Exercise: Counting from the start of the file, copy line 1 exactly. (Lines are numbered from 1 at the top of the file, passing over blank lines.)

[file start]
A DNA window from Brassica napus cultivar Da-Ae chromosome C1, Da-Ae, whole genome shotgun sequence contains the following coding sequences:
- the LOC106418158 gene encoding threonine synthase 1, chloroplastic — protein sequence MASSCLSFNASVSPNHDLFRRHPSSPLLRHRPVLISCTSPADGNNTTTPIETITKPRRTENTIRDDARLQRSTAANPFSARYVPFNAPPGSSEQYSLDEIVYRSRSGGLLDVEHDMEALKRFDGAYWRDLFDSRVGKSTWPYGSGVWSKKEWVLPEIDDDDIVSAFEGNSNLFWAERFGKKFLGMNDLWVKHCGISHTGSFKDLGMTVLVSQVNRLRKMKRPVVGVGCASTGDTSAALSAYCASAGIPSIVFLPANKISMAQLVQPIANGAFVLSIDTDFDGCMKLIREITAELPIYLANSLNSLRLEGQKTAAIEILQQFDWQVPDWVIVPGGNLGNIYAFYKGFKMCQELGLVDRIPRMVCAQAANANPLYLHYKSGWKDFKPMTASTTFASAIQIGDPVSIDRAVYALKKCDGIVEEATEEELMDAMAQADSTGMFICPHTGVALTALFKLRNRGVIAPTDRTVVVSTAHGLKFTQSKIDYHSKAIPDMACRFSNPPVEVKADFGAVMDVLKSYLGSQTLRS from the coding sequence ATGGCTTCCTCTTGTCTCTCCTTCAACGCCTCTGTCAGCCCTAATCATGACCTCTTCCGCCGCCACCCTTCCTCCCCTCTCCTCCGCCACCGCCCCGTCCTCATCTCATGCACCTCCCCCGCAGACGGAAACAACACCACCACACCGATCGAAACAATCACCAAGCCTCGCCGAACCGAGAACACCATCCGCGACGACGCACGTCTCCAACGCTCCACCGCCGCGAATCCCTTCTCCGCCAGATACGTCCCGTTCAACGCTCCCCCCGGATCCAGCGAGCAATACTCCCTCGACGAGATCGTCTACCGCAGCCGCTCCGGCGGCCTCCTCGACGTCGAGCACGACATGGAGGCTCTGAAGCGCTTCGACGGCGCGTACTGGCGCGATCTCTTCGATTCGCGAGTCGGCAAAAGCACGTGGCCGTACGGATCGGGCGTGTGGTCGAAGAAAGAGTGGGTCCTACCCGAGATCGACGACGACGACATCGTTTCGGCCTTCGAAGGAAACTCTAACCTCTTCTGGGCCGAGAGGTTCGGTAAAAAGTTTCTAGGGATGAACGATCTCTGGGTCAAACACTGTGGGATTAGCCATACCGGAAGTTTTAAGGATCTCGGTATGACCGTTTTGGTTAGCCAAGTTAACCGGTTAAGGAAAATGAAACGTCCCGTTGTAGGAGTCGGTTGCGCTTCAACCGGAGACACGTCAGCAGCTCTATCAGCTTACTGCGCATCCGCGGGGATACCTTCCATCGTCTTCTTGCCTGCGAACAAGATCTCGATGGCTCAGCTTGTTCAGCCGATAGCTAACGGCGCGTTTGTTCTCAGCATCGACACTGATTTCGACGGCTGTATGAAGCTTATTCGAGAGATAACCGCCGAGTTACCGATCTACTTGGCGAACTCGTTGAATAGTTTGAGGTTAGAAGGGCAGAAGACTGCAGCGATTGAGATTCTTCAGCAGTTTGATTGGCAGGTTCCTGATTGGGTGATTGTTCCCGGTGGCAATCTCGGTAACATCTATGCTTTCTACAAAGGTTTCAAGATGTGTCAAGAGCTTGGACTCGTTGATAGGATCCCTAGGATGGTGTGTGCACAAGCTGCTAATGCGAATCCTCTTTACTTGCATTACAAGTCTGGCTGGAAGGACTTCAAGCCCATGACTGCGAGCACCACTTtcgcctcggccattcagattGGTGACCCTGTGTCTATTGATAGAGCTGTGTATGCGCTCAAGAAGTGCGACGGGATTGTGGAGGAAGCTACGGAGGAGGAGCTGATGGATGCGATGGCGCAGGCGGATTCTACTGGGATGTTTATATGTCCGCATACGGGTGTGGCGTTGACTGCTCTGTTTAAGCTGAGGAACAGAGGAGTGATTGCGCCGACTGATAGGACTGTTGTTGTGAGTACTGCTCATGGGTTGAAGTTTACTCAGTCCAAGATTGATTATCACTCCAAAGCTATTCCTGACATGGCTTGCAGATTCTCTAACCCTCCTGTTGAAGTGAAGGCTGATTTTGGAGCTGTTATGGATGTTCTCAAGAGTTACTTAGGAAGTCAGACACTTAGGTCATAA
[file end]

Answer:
A DNA window from Brassica napus cultivar Da-Ae chromosome C1, Da-Ae, whole genome shotgun sequence contains the following coding sequences: